Watching your parents grow older can be difficult. They may develop medical problems, have trouble remembering things or become less able to manage their affairs. This is often an emotional and complicated time for families as they wonder what comes next.
The time may come for you to start exploring your legal options if a parent is declared incapacitated or incompetent, such as if they are diagnosed with dementia. One option is a conservatorship.
A conservator manages financial and personal affairs
A conservatorship is a legal status involving a court appointing a person to manage the financial and personal affairs of an incapacitated individual, known as the conservatee. A conservator makes sure that the bills are paid, and financial affairs remain in order.
A conservatorship is not the same as a guardianship. A guardian typically manages the physical and medical care of the incapacitated individual, while a conservator handles the financial decisions. However, the same person can usually serve as both a guardian and a conservator.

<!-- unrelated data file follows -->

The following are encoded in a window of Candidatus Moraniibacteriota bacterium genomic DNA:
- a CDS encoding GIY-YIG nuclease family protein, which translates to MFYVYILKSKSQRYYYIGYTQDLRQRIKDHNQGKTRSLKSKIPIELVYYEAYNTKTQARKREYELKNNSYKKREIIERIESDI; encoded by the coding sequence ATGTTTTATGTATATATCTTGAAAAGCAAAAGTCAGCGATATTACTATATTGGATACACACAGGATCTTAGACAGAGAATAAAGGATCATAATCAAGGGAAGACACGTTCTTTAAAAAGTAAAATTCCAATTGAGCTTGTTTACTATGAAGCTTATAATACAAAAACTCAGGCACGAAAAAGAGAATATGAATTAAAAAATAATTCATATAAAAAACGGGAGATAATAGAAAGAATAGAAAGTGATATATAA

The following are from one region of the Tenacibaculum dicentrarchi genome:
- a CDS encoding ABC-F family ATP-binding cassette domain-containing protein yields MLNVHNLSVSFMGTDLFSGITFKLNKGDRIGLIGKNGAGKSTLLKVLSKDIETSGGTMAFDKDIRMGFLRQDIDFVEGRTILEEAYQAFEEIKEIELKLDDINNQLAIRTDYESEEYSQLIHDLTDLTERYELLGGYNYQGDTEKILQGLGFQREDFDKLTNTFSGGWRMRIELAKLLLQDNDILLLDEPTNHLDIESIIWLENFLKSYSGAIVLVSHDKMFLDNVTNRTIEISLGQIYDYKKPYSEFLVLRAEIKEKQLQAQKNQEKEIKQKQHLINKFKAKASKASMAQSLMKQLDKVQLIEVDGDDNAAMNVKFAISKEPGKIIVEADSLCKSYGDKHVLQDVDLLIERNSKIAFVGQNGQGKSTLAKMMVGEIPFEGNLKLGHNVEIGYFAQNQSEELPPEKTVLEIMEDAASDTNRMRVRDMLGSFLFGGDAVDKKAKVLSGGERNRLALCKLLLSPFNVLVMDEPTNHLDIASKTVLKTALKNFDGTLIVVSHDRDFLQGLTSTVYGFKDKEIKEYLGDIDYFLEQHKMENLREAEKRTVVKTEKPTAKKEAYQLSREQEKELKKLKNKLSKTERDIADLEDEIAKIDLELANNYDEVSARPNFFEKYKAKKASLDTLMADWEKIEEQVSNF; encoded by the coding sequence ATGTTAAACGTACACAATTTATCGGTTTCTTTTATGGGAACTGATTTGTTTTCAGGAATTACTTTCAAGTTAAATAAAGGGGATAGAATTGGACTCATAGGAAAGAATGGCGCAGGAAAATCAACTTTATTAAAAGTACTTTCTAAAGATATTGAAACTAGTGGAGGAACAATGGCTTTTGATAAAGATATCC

There are two types of conservatorships: general and limited. A general conservatorship allows the conservator to make all or most of the financial decisions for the conservatee, while a limited conservatorship only grants the conservator decision-making power over certain financial affairs.
Responsibilities of a conservator
Conservators must file an inventory of the conservatee’s assets and provide accountings to the court of financial transactions that are made. This can provide a sense of stability and protect the conservatee’s interests.
Before you file for a conservatorship, there are some downsides to consider. Information about the conservatorship is a matter of public record and the conservatee may not want these details made public. The conservatee might also not want to give up their ability to make their own decisions.
As with many court procedures, petitioning for and obtaining a conservatorship can be a lengthy and costly process. You should have your situation evaluated to decide which legal option makes the most sense.